The operation is microsurgery, meaning it is performed using a high-powered microscope. A small speculum is gently placed in order to keep your eyelids apart throughout the procedure, so don’t be concerned about keeping your eye open and not blinking!
Two small incisions (1.0mm & 2.2mm) are made in the edge of your cornea, then the ‘capsular bag’, which covers the natural lens, is opened to create a circular hole called a ‘capsulorrhexis.’
An ultrasonic or ‘phacoemulsification’ probe is then introduced into the eye through the main corneal incision. It uses sound waves to break the cloudy lens into fragments, which are then small enough to be extracted through the attached suction port (Figure 1).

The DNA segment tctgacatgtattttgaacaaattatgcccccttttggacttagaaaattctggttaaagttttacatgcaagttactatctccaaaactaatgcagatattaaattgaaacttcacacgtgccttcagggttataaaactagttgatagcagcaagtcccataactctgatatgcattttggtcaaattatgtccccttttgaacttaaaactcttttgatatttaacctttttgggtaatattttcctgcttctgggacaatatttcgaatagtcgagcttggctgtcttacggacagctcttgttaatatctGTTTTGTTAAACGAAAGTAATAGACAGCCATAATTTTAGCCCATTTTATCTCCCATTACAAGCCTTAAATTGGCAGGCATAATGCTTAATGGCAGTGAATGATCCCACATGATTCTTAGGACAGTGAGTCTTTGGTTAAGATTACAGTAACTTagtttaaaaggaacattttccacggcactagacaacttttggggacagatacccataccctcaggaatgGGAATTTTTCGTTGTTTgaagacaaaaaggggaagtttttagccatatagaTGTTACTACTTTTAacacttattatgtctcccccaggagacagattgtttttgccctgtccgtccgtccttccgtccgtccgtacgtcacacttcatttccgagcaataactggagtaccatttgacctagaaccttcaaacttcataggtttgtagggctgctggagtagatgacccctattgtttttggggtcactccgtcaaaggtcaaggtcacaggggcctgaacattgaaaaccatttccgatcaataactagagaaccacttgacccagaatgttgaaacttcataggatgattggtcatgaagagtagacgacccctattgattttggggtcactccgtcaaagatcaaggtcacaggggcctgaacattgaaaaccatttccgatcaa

Once the capsular bag is clear of lens material, the artificial, or intraocular lens is implanted into your eye using a specialised lens injector (See Figure 2). The new lens unfolds inside the empty bag and is held in place with the aid of the IOL haptics (See Figure 3). The tiny 2mm corneal wounds are usually self-sealing, so stitches are rarely needed.
The IOL is approximately one-third the width of the natural lens that was removed, meaning that initially, the capsular bag is somewhat ‘floppy’ immediately after surgery. It takes a month or so for the capsular bag to ‘shrink wrap’ around the artificial lens and hold it firmly in position.